Troubling details: Ferrante and the problem of authenticity
There is something of a furore about the identity of Elena Ferrante. If you are interested in the details, see this expose, and this article which engages with some of the rights and wrongs of that investigation and the invasion of privacy it perhaps entailed.
I can’t decide if I am. In general, I’d much rather read the work itself than find out about the author’s backstory. I trust good writers to filter their material: if the autobiography is the best story, wait for them to tell it. Literary festivals leave me cold. That said, in my own way I obsess about the relationship between the author and the text, between fiction and authenticity.
A friend gave me the first of the Neapolitan novels for Christmas. I wasn’t convinced by the cover, but she is normally right about books, and so I read. Almost immediately, I was captivated. For the first time in a while I wasn’t reading for another notch on the bookshelf, with some incidental pleasure, some delight at form along the way, but as a child, almost without seeing the words on the page. Not even Game of Thrones came close.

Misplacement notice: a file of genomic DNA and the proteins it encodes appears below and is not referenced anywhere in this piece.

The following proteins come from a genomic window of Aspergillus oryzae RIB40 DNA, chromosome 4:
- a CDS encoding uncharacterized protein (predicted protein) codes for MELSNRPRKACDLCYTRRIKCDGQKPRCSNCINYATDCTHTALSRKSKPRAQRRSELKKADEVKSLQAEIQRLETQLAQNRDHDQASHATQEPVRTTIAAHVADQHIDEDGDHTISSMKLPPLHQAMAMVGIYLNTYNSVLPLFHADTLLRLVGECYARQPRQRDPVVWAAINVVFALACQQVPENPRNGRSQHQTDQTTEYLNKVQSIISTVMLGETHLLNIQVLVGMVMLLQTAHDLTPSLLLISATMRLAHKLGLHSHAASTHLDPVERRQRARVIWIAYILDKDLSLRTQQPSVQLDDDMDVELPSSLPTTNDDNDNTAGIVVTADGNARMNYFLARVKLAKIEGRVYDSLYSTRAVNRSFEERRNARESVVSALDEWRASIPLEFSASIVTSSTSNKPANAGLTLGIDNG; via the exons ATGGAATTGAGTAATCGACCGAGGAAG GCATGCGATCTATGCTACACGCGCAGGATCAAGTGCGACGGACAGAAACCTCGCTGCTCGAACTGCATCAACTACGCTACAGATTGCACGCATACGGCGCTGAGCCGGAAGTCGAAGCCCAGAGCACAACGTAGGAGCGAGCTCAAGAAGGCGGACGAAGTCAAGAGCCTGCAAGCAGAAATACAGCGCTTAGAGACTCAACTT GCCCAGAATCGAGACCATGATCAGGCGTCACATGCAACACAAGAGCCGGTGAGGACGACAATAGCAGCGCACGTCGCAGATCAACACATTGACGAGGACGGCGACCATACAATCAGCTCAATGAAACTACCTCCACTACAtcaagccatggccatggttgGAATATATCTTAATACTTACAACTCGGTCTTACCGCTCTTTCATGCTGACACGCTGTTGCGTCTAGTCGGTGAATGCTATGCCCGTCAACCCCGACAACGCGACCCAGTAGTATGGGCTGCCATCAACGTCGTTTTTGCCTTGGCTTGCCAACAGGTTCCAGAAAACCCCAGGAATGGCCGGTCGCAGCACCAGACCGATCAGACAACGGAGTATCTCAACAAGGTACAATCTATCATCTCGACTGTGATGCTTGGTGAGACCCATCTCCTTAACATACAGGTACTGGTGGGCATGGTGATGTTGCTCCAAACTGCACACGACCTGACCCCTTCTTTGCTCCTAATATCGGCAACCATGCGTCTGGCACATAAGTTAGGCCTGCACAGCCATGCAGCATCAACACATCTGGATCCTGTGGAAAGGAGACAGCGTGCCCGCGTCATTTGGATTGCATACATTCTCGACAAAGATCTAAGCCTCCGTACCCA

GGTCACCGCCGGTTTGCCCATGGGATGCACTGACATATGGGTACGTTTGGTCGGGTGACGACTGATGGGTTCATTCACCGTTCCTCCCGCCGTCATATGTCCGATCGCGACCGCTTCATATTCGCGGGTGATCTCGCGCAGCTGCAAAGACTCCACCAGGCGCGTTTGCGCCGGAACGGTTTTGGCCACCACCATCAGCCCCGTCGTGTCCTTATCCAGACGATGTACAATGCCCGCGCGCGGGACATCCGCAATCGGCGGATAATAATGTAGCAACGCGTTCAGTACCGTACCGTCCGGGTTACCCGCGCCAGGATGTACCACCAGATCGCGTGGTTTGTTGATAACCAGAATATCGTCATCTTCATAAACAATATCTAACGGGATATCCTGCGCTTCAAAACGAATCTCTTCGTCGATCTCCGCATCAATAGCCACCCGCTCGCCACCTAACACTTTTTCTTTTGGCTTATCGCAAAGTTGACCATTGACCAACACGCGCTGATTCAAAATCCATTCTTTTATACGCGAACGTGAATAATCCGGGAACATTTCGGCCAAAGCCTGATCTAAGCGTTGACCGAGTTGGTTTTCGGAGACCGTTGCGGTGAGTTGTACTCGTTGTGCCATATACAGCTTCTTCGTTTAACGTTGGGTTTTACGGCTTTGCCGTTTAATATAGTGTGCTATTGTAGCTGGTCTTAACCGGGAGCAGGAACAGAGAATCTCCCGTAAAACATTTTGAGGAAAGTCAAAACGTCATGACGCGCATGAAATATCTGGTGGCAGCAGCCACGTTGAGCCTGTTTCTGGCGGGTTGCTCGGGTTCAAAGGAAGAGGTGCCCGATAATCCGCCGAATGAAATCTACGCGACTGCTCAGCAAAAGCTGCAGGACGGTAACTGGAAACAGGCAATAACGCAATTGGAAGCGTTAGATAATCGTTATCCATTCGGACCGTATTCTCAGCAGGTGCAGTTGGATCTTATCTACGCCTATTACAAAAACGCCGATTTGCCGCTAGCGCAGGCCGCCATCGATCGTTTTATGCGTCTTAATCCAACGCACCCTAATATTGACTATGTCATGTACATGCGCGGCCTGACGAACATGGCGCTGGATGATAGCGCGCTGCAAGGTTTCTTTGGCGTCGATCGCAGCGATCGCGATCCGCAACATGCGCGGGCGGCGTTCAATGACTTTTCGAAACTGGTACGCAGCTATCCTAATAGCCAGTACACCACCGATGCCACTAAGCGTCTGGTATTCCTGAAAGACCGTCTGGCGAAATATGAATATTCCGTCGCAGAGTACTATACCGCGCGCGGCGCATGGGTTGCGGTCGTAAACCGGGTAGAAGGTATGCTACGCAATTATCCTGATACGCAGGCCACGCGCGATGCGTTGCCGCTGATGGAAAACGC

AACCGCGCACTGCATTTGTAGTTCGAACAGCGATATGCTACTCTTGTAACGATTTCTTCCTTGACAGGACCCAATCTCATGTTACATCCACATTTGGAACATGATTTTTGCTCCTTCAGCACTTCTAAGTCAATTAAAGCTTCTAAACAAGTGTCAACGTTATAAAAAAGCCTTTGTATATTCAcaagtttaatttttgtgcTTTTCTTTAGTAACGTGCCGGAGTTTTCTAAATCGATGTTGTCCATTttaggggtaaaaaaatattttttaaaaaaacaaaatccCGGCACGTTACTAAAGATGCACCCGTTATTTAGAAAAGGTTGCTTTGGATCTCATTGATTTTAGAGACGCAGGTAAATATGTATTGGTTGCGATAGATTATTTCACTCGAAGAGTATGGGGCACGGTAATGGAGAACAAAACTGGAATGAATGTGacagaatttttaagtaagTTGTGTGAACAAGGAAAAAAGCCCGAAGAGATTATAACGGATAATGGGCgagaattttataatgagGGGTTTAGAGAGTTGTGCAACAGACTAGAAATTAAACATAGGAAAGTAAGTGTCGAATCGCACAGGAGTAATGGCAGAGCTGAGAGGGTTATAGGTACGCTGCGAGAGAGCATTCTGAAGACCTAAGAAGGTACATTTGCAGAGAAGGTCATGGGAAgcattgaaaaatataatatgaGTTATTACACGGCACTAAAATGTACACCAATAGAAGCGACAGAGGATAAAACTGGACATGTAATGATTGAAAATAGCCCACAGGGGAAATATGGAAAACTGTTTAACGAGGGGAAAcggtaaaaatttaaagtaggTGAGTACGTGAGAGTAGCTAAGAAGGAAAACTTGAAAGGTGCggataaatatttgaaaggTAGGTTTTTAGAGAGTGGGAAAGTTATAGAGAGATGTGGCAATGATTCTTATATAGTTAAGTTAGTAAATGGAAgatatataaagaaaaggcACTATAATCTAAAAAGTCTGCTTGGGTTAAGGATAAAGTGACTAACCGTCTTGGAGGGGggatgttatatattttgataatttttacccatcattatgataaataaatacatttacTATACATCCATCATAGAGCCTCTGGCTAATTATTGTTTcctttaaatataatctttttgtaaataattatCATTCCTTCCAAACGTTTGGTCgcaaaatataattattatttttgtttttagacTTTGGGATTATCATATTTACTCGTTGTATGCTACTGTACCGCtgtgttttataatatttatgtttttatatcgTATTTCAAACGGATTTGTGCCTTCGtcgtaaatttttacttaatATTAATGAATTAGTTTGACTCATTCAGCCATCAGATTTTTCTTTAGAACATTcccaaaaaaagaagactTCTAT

For these purposes, suffice to say that there is an allegation that Ferrante did not grow up in Naples, from which it follows that her relationship with the milieu she is describing may not be as authentic as many have assumed, and a second allegation that some of her work may be the fruit of collaboration, rather than of her hand alone.
The Neapolitan novels are most commonly described as books about female friendship, and next commonly as books about the seedy underbelly of Naples, but for me what is interesting is that the world has going mad for these complicated inner monologue novels, these novels about details, which, for all the violence and murder and intrigue, stand out because the author has transfixed a thought process: the violence is just a backdrop.